Conrad's false mussel (Mytilopsis leucophaeata) is an invasive alien bivalve species causing severe biofouling problems in cooling water systems of power and industrial plants. Settlement, seasonal shell size distribution, and growth of this bivalve species were analyzed in relation to relevant environmental factors, using monitoring data from a brackish canal over a period of 4 y. Salinity at the sampling site ranged from3.2 to 9.2,water temperature from 4.5°C to 23.9°C, and chlorophyll a content from 2 to 56 µg l-1. Once a month one short-term exposed panel (1mo exposed) and one long-term exposed panel (exposed from February 1989 to the month of sampling) were collected. Settled spat and attached mussels were collected monthly from these polyvinylchloride panels and from stones in the littoral zone. The short-term exposed panels were used to determine the period of spat fall. The long-term panels were used to study growth, shell length-frequency distribution, and densities of the mussel population after settlement. To study maximum age, M. leucophaeata were kept in cages in the canal. The highest recorded settlement was 204,000 individuals/m2. The largest mussel had a shell length of 24.0 mm. Three cohorts of shell length (1–5 mm, 5–15 mm and 15–24 mm) could be distinguished. Data on survival of individual mussel size groups in cages indicated a maximum age of 4.5 y. Shell growth was very low in winter time (average growth less than 1 µm/day in the period of November to April). The average growth rate on the stones during the summer periods (3–4 mo) was 89 µm/day. On the panels, a rapid shell growth to an average shell length of 4mm was recorded in the period of July until November in their first year, followed by a period of hardly any shell growth from December until May, and a subsequently rapid shell growth to an average shell length of 13mmduring the period of May until August in the second year. Individual mussels grew up to 20.9 mm during a 13-mo period. Growth of shells was significantly correlated with water temperature. The minimum threshold temperature for shell growth stops was 9.1°C (9.1°C–10.1°C) based on monthly measurements. Growth started at a minimum temperature of 9.1°C (9.1°C–14.2°C).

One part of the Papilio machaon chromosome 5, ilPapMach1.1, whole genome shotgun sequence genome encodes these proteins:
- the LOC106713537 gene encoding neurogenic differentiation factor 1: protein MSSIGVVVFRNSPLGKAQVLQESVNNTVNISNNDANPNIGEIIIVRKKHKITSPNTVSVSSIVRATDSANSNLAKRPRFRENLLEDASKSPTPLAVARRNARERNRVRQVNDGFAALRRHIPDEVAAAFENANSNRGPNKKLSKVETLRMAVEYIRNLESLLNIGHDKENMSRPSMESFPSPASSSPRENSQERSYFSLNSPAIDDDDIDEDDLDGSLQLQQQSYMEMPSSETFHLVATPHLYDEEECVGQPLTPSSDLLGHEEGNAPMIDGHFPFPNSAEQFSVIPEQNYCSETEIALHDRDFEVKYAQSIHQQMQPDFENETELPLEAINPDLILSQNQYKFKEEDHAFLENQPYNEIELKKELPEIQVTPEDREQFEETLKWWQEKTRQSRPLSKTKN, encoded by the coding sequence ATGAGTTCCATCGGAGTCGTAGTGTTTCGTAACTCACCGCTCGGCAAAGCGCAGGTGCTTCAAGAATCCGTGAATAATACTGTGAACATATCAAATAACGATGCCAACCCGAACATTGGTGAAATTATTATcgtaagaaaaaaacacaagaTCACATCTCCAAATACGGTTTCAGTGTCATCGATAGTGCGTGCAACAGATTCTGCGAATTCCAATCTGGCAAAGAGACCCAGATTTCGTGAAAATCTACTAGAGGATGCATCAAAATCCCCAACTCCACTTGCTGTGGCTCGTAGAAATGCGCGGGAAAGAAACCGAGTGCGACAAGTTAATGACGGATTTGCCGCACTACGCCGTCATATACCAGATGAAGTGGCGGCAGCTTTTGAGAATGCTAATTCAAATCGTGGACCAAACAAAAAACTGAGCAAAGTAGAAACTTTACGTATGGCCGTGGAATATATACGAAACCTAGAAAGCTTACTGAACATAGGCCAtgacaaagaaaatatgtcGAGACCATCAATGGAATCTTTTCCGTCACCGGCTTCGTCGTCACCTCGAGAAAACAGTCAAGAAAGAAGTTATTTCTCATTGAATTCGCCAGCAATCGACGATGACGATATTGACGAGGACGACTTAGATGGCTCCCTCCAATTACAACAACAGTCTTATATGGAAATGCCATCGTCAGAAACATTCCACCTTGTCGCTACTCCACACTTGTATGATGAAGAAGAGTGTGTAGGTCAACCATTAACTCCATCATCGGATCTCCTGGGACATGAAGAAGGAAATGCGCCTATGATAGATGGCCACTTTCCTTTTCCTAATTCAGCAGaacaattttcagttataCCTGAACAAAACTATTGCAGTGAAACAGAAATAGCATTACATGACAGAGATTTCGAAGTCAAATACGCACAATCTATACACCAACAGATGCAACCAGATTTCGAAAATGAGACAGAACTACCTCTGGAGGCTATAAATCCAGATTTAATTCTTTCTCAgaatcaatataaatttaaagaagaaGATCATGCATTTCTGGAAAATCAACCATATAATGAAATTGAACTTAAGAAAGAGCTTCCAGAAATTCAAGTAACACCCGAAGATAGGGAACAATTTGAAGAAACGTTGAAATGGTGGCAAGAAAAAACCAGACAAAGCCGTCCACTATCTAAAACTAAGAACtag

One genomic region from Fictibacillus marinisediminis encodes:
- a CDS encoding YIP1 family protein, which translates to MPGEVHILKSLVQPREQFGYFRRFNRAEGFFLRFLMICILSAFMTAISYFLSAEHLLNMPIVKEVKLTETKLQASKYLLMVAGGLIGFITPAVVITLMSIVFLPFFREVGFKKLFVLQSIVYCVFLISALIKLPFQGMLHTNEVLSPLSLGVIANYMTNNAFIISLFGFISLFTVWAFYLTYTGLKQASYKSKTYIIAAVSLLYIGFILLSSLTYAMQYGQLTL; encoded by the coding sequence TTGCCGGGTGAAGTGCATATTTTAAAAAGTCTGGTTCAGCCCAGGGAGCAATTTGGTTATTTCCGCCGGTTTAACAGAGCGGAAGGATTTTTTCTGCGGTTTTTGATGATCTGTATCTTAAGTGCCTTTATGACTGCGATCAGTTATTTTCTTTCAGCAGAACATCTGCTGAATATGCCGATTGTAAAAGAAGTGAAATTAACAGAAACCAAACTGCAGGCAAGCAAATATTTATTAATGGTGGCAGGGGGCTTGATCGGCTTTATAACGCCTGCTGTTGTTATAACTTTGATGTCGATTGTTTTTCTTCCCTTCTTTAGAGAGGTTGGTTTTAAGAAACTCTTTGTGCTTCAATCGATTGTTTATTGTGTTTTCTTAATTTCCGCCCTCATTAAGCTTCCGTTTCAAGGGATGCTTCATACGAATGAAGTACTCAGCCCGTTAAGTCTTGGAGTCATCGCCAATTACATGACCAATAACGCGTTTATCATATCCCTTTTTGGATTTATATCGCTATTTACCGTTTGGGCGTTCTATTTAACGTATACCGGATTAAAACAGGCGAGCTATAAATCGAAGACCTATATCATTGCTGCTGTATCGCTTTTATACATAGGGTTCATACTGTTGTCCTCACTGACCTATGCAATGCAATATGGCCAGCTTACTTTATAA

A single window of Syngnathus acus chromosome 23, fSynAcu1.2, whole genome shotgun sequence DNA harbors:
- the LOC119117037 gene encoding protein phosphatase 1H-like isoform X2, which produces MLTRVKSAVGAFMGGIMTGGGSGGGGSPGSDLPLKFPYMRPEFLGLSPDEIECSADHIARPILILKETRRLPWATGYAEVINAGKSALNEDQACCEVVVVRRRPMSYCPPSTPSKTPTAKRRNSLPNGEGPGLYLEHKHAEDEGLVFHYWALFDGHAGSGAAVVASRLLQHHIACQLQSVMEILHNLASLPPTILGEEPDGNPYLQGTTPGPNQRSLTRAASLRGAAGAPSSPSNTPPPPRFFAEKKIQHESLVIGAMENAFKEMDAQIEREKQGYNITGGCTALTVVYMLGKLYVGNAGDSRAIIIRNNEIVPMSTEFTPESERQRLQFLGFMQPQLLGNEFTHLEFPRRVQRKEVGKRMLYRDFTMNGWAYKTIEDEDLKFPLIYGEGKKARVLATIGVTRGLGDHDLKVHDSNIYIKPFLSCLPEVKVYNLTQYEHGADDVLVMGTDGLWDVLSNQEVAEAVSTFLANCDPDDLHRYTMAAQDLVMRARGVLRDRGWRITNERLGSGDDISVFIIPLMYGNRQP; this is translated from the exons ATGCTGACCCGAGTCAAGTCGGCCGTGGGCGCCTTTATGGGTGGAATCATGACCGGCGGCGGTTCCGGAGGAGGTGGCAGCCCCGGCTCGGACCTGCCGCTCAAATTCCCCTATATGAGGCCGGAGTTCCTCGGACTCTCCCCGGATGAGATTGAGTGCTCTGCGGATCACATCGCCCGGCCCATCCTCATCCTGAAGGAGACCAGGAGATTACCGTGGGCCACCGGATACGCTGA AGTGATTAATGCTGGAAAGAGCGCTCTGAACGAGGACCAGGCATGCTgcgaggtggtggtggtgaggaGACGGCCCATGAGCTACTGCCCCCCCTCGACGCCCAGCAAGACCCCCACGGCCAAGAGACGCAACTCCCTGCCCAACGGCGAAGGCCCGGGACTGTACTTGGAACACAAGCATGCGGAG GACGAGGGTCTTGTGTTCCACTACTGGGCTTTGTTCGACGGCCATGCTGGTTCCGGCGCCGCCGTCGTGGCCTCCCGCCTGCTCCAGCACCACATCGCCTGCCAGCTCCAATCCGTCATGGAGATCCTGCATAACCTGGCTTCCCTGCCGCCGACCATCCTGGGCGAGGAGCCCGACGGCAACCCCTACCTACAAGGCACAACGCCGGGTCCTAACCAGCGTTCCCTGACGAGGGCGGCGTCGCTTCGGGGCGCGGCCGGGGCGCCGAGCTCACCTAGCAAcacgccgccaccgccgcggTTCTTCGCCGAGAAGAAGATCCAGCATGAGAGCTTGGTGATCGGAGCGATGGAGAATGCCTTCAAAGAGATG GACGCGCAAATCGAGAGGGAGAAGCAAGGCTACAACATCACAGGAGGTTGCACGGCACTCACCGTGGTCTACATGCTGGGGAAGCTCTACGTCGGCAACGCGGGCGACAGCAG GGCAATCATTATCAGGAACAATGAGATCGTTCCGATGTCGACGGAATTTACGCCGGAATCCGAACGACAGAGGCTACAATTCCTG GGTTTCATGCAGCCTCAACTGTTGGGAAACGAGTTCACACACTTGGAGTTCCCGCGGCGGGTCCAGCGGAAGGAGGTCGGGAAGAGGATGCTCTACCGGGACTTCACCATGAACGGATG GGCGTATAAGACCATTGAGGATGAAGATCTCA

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Vol. 36 • No. 2